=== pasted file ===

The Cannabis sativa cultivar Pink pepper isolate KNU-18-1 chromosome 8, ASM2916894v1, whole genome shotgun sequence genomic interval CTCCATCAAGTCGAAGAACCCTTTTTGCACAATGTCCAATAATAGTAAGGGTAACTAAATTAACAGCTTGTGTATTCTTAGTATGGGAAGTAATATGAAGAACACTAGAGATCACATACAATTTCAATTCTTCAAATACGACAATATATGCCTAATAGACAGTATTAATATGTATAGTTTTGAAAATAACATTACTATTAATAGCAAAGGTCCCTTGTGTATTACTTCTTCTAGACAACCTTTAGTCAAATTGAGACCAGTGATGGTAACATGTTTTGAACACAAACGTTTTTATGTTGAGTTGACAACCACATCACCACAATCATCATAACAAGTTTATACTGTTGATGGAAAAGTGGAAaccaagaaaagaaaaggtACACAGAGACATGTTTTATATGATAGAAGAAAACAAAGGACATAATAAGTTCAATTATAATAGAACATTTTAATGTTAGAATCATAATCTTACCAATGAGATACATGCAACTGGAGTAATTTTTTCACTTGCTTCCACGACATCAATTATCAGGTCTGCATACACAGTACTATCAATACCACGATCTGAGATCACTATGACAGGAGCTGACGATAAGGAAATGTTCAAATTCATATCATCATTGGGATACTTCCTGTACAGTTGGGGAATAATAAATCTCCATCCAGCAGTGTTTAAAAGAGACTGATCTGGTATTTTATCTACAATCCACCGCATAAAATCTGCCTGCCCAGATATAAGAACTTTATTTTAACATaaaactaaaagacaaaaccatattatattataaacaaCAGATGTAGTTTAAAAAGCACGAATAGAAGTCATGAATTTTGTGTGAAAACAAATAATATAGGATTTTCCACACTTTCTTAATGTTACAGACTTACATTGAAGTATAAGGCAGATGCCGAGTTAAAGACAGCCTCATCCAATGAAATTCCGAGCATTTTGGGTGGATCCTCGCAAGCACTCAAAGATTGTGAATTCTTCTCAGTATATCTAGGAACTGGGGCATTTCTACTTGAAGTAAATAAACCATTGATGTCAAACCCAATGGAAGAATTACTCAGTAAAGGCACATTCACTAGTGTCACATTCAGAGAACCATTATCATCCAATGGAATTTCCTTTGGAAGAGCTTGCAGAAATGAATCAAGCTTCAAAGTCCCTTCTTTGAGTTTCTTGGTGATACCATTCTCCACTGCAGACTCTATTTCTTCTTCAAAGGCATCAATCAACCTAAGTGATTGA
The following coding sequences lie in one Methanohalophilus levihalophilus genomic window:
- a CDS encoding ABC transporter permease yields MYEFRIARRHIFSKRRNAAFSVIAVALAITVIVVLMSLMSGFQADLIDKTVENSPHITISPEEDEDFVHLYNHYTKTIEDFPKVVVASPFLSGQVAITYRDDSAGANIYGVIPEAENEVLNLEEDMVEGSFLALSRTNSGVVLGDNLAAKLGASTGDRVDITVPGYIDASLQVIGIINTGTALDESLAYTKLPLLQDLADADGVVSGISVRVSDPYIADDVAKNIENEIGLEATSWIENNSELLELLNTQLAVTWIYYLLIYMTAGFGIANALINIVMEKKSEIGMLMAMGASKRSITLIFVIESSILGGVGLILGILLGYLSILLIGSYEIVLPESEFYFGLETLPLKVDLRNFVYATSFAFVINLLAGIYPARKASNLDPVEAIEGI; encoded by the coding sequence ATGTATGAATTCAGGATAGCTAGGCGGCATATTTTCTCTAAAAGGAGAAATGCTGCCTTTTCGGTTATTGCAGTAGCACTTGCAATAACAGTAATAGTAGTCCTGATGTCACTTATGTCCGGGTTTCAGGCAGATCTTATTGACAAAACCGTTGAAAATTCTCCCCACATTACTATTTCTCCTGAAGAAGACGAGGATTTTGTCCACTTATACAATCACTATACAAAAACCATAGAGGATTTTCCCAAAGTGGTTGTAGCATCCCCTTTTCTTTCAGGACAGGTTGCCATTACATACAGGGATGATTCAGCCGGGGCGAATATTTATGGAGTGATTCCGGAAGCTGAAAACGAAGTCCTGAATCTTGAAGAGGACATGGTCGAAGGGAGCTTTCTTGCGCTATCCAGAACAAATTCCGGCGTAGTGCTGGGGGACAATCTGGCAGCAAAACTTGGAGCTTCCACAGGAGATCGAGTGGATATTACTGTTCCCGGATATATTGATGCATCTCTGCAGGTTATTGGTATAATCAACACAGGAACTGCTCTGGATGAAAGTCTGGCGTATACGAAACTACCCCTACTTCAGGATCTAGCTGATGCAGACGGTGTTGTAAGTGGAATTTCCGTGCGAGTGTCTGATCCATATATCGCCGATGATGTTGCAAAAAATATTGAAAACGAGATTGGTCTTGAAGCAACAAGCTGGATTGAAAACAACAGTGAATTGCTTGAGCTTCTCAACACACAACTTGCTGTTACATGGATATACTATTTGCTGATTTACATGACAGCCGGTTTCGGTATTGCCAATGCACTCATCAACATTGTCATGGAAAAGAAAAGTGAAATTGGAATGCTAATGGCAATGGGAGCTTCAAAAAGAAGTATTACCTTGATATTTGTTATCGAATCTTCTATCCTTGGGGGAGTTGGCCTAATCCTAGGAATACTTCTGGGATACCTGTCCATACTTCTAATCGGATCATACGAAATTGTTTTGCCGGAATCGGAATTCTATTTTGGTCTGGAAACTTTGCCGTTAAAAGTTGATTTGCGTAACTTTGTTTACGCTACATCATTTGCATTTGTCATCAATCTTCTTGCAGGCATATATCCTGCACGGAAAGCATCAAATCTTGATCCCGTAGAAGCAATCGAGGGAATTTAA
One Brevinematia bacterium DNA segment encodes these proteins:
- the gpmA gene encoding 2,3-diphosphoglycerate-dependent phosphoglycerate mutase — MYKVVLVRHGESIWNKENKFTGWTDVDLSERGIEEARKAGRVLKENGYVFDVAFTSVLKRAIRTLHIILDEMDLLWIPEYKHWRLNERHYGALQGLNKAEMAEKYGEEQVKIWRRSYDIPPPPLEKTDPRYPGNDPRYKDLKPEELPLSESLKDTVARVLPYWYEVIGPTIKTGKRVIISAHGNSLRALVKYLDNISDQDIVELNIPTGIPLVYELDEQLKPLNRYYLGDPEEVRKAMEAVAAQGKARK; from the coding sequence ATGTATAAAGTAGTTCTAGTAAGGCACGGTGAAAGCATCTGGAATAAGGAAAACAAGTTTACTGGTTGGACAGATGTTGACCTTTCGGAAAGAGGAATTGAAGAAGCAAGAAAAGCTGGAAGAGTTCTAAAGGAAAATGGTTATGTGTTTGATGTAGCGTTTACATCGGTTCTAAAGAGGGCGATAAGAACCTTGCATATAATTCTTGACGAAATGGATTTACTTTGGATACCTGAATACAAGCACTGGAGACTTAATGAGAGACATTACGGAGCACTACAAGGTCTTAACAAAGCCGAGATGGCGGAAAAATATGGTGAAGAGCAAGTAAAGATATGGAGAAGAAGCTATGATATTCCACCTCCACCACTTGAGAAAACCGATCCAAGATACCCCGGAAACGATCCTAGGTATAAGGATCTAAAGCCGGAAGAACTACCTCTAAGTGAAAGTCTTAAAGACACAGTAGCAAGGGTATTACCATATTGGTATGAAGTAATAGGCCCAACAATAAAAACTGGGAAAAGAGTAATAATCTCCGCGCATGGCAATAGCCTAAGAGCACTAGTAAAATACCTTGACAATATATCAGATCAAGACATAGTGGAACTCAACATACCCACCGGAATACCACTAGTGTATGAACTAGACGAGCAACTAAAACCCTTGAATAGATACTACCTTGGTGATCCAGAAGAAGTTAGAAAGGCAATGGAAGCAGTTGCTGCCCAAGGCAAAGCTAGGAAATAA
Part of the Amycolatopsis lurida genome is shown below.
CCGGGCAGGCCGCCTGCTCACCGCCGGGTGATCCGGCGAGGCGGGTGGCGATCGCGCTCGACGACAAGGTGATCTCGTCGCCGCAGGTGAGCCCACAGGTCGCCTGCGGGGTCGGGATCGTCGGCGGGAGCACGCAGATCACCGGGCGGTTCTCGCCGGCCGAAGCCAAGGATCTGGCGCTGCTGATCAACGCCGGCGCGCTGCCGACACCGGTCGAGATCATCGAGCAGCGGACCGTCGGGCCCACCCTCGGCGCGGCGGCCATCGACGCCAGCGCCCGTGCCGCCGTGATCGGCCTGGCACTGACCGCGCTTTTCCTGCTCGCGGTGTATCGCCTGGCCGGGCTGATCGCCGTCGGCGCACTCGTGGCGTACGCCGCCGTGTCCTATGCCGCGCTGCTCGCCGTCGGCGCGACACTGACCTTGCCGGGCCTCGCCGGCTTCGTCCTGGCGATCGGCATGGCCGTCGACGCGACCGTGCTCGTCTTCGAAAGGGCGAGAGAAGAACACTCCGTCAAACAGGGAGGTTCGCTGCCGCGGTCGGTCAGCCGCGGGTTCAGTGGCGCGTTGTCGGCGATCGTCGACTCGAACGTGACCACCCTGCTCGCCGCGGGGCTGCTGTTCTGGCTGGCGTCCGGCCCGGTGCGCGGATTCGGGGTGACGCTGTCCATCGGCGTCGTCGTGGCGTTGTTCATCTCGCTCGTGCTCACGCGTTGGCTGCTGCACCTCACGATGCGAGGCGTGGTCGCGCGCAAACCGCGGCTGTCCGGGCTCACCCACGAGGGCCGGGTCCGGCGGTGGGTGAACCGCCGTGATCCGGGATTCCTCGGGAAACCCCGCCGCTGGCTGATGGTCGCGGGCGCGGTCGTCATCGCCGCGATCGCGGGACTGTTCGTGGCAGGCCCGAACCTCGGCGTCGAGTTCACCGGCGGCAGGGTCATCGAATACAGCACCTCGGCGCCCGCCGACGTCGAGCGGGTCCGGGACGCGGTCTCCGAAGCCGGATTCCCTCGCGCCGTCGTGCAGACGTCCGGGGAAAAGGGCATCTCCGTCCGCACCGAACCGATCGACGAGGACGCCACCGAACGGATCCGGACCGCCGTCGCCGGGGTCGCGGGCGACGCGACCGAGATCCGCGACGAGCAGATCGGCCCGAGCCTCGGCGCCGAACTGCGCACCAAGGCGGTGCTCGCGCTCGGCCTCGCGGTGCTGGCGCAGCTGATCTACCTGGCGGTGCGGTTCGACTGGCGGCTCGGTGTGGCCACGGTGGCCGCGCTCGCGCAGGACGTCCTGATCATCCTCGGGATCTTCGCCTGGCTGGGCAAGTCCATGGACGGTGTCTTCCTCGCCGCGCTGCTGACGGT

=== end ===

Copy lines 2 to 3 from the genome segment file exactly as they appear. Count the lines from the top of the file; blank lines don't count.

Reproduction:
The following coding sequences lie in one Methanohalophilus levihalophilus genomic window:
- a CDS encoding ABC transporter permease yields MYEFRIARRHIFSKRRNAAFSVIAVALAITVIVVLMSLMSGFQADLIDKTVENSPHITISPEEDEDFVHLYNHYTKTIEDFPKVVVASPFLSGQVAITYRDDSAGANIYGVIPEAENEVLNLEEDMVEGSFLALSRTNSGVVLGDNLAAKLGASTGDRVDITVPGYIDASLQVIGIINTGTALDESLAYTKLPLLQDLADADGVVSGISVRVSDPYIADDVAKNIENEIGLEATSWIENNSELLELLNTQLAVTWIYYLLIYMTAGFGIANALINIVMEKKSEIGMLMAMGASKRSITLIFVIESSILGGVGLILGILLGYLSILLIGSYEIVLPESEFYFGLETLPLKVDLRNFVYATSFAFVINLLAGIYPARKASNLDPVEAIEGI; encoded by the coding sequence ATGTATGAATTCAGGATAGCTAGGCGGCATATTTTCTCTAAAAGGAGAAATGCTGCCTTTTCGGTTATTGCAGTAGCACTTGCAATAACAGTAATAGTAGTCCTGATGTCACTTATGTCCGGGTTTCAGGCAGATCTTATTGACAAAACCGTTGAAAATTCTCCCCACATTACTATTTCTCCTGAAGAAGACGAGGATTTTGTCCACTTATACAATCACTATACAAAAACCATAGAGGATTTTCCCAAAGTGGTTGTAGCATCCCCTTTTCTTTCAGGACAGGTTGCCATTACATACAGGGATGATTCAGCCGGGGCGAATATTTATGGAGTGATTCCGGAAGCTGAAAACGAAGTCCTGAATCTTGAAGAGGACATGGTCGAAGGGAGCTTTCTTGCGCTATCCAGAACAAATTCCGGCGTAGTGCTGGGGGACAATCTGGCAGCAAAACTTGGAGCTTCCACAGGAGATCGAGTGGATATTACTGTTCCCGGATATATTGATGCATCTCTGCAGGTTATTGGTATAATCAACACAGGAACTGCTCTGGATGAAAGTCTGGCGTATACGAAACTACCCCTACTTCAGGATCTAGCTGATGCAGACGGTGTTGTAAGTGGAATTTCCGTGCGAGTGTCTGATCCATATATCGCCGATGATGTTGCAAAAAATATTGAAAACGAGATTGGTCTTGAAGCAACAAGCTGGATTGAAAACAACAGTGAATTGCTTGAGCTTCTCAACACACAACTTGCTGTTACATGGATATACTATTTGCTGATTTACATGACAGCCGGTTTCGGTATTGCCAATGCACTCATCAACATTGTCATGGAAAAGAAAAGTGAAATTGGAATGCTAATGGCAATGGGAGCTTCAAAAAGAAGTATTACCTTGATATTTGTTATCGAATCTTCTATCCTTGGGGGAGTTGGCCTAATCCTAGGAATACTTCTGGGATACCTGTCCATACTTCTAATCGGATCATACGAAATTGTTTTGCCGGAATCGGAATTCTATTTTGGTCTGGAAACTTTGCCGTTAAAAGTTGATTTGCGTAACTTTGTTTACGCTACATCATTTGCATTTGTCATCAATCTTCTTGCAGGCATATATCCTGCACGGAAAGCATCAAATCTTGATCCCGTAGAAGCAATCGAGGGAATTTAA